>>Dr. Justin Wert: There’s an inevitable tension
in the 1st Amendment between the two religion clauses in seeking both to prevent an establishment
of religion and guarantee the free exercise of religion. In many cases the state, the
government itself, is in a catch 22 position as it carries out its normal duties. Take
for example a state’s decision to provide workers compensation insurance for workers.
It applies to everyone who works and makes no distinctions between or among those it
covers. Moreover, in administering the program properly and efficiently the state has determined
that those who do not comply with the requirements of the legislation will not receive it’s benefits.
For example, an individual who chooses not to work when work is offered will be ineligible
for the benefit. In this seemingly religiously neutral example the state simply identified
a need; workers compensation insurance, and created a solution that was fair, and that
protected the state from fraud. But now imagine that you’re religiously devout and part of
that devotion entails you observing a day of rest on a Saturday not the traditional
Sunday which most everyone in your town including your employer observes. Now assume you work
at a factory that runs 6 days a week and everyone is expected to work each of those days. What
do you do? Do you choose your livelihood over your spiritual beliefs? What about the state’s
legitimate interest in carrying out its own duties. Cases like this will serve as the
core of our discussion this week about the First Amendment’s Free Exercise clause. And
like in our discussion of Establishment Clause cases, we’ll see the Court has developed certain
tests to help them wade through this often difficult area of jurisprudence. There are two broad themes that the Court
has developed in Free Exercise cases. Not all of them have been followed to a T by the
Court, nor have they remained unchanged or free from controversy. Nevertheless, they
compromise the core issues involved in Free Exercise jurisprudence. The first is that
a law cannot on its face discriminate on the basis of religion. Nor can a law be religious
in nature or purpose. A law which tax Protestants at a lower rate than Catholics, for example,
violates the establishment clause. Second, government, both the state and federal, (remember
the Free Exercise clause is not incorporated against the states until the 1940’s) has necessary
duties to carry out, and enforce the laws it creates. So there needs to be some balancing
between otherwise neutral governmental duties and responsibilities and religious Free Exercise.
Sometimes, government actions win out over Free Exercise claims, like when the Court
ruled that prohibitions against polygamy, mandatory small pox vaccinations, and Sunday
closing laws did not violate the Free Exercise clause. Sometimes Free Exercise wins, like
when the Court ruled that a Maryland law that required government employees to affirm a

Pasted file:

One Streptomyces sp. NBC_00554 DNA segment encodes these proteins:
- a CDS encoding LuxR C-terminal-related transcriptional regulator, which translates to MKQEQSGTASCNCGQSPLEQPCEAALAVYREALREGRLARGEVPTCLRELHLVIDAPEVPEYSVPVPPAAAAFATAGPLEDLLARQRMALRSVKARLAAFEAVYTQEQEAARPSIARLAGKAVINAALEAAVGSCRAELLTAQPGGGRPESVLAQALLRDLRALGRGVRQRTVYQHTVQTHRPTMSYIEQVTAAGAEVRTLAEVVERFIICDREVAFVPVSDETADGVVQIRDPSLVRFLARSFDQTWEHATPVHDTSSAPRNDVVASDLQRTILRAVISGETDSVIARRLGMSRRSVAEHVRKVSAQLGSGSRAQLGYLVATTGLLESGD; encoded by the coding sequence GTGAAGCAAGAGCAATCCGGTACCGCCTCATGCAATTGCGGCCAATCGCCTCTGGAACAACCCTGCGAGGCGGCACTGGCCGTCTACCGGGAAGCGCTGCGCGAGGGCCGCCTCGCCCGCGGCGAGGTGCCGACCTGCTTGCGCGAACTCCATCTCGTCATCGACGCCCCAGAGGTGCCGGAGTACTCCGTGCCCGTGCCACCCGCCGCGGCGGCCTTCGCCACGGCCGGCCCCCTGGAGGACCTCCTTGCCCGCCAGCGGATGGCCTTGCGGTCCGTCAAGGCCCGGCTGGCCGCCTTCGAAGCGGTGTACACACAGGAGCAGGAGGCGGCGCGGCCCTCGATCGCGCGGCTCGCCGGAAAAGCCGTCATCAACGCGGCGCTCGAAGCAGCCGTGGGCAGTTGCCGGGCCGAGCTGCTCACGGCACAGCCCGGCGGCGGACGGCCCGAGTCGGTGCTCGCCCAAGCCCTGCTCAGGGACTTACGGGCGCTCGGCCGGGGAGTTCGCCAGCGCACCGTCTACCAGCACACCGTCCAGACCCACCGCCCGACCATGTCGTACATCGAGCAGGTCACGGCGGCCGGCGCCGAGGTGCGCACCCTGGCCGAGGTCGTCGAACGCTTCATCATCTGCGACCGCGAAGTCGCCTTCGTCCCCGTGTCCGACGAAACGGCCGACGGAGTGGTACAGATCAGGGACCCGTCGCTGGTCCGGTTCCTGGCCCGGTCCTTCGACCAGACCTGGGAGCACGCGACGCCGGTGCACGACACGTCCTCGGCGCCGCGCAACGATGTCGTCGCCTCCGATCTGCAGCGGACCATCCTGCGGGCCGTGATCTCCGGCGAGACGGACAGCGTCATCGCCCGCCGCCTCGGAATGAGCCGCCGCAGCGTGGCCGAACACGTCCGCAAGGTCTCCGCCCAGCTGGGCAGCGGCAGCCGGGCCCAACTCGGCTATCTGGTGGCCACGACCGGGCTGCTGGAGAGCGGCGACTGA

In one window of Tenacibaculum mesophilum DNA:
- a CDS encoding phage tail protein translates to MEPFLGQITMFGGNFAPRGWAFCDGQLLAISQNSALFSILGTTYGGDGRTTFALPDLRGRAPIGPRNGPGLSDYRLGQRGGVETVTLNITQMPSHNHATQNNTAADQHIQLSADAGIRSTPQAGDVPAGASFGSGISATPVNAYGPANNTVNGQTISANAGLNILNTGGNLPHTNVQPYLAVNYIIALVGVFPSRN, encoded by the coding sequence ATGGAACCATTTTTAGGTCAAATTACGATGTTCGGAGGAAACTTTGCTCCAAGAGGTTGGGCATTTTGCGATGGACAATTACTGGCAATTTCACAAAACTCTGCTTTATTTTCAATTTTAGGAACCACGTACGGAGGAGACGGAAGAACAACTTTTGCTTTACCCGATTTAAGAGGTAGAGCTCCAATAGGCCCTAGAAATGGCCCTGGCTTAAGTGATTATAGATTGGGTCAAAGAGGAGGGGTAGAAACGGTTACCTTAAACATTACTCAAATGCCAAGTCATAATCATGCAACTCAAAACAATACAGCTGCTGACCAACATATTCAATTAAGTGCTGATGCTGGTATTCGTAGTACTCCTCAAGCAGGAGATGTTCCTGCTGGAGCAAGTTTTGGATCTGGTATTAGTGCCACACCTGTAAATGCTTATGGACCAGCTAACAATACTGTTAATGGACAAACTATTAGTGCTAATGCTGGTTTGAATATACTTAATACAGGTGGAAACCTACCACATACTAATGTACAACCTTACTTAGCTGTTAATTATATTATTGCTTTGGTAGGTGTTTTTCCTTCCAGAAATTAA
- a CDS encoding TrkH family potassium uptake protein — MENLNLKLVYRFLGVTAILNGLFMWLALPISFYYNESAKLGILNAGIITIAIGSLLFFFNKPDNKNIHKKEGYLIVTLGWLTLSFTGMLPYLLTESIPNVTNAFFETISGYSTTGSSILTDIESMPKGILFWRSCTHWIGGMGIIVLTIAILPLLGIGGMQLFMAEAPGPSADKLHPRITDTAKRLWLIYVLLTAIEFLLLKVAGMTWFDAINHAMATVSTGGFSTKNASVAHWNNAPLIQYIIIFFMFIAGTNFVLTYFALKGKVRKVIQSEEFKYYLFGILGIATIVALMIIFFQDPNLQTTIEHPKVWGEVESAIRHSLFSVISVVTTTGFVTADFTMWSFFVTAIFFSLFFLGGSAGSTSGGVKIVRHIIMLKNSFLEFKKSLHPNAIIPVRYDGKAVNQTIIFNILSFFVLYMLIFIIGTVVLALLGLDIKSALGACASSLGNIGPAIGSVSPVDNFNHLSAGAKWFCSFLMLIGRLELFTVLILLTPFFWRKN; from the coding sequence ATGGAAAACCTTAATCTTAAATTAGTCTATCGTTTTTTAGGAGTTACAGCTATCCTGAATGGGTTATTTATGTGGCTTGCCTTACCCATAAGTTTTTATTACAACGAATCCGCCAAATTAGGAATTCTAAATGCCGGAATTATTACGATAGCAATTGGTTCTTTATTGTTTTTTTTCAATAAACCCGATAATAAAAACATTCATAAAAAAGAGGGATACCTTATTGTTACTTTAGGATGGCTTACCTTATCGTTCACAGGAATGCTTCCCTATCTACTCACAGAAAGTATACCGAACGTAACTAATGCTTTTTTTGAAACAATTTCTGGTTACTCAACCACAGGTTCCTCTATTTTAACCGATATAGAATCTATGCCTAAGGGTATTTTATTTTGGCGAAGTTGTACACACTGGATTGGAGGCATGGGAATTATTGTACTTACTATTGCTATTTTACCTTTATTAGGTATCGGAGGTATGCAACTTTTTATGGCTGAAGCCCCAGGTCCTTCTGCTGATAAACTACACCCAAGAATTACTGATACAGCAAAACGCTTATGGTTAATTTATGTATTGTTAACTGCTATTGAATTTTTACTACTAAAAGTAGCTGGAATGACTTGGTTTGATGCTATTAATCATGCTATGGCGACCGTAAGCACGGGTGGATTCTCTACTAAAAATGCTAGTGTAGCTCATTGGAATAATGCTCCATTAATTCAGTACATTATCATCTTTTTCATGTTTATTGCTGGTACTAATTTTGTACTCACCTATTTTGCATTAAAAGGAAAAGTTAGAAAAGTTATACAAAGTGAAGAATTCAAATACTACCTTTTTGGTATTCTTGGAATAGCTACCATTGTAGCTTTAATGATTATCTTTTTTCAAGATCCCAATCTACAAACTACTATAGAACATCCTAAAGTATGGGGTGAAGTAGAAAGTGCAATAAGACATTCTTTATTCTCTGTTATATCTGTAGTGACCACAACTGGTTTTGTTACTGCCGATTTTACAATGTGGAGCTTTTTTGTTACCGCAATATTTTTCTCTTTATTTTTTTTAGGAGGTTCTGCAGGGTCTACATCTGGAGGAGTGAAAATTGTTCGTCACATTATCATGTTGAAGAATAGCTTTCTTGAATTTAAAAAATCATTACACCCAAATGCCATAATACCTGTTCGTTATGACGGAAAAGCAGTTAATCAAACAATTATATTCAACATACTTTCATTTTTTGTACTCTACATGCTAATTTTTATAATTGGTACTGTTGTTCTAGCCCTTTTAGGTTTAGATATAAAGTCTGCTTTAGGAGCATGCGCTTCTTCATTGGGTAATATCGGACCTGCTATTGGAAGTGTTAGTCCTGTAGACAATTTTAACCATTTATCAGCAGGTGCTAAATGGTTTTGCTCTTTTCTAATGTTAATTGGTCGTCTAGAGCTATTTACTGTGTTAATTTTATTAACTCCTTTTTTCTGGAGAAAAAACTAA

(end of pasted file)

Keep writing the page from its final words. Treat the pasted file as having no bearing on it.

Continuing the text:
belief in God and a Tennessee law which barred ministers and priests from state party delegations
violated the Free Exercise clause. There are other difficult aspects of Free Exercise jurisprudence.
For one, it’s extremely difficult to define religion. What counts as a religion that would
qualify for consideration under the clause? Could I form a religion with three of my friends
where we meet at our local watering hole and then claim the benefits of Free Exercise?
Also, the Court has always maintained a distinction between thought and action, especially with
respect to Free Exercise. In this sense, we’re free to believe whatever we want, but we’re
always potentially limited in carrying out those ideals. Finally, and maybe most importantly,
whose answers to these questions are the most legitimate? We know there will be disagreement
over the answers to these questions: “What’s a religion?” and “How do we properly balance
between thought and action?”, but who should resolve them in a way that is consistent with
the Constitution? Should the Court, made up of nine unelected members (some of whom who
have differing religious beliefs themselves) resolve these fundamental questions for us?
Should Democratic majorities like Congress or a state legislature resolve them? These
are important questions and as you’ll see in these cases for this section, the Court
will grapple with each of them. They’ll try at times to define what religion is and what
it isn’t. They’ll develop a test, called the Least Dramatic Means Test, that will seemingly
help them resolve cases where Free Exercise claims by individuals meet otherwise generally
applicable laws. And they’ll identify and then struggle with how to strike a balance
between religiously neutral state duties and the Free Exercise clause. So as you read the
cases for this section, think about these challenges: How does the Court define religion?
Obviously, just any grouping of people won’t count, but is that still right? In defining
religion, does the Court get close to violating the Establishment clause? In other words,
if some religions are seen as more legitimate than others for purposes of the Free Exercise
clause, does that mean the state favors some kinds of religion over others? What are the
legitimate interests of the state, both the national government and the states themselves?
And once we identify them, how do we deal with Free Exercise challenges that arise?
A state certainly has a duty to protect itself during war for example, and drafts are common.
Some might object for religious and secular reasons; what do we do? How legitimate is
the Supreme Court at making these decisions for us? Are these decisions better made by
Congress, state legislatures, or local communities and government? Enjoy the Free Exercise cases.
They represent some of the most interesting and difficult civil liberties cases that you
will read all semester.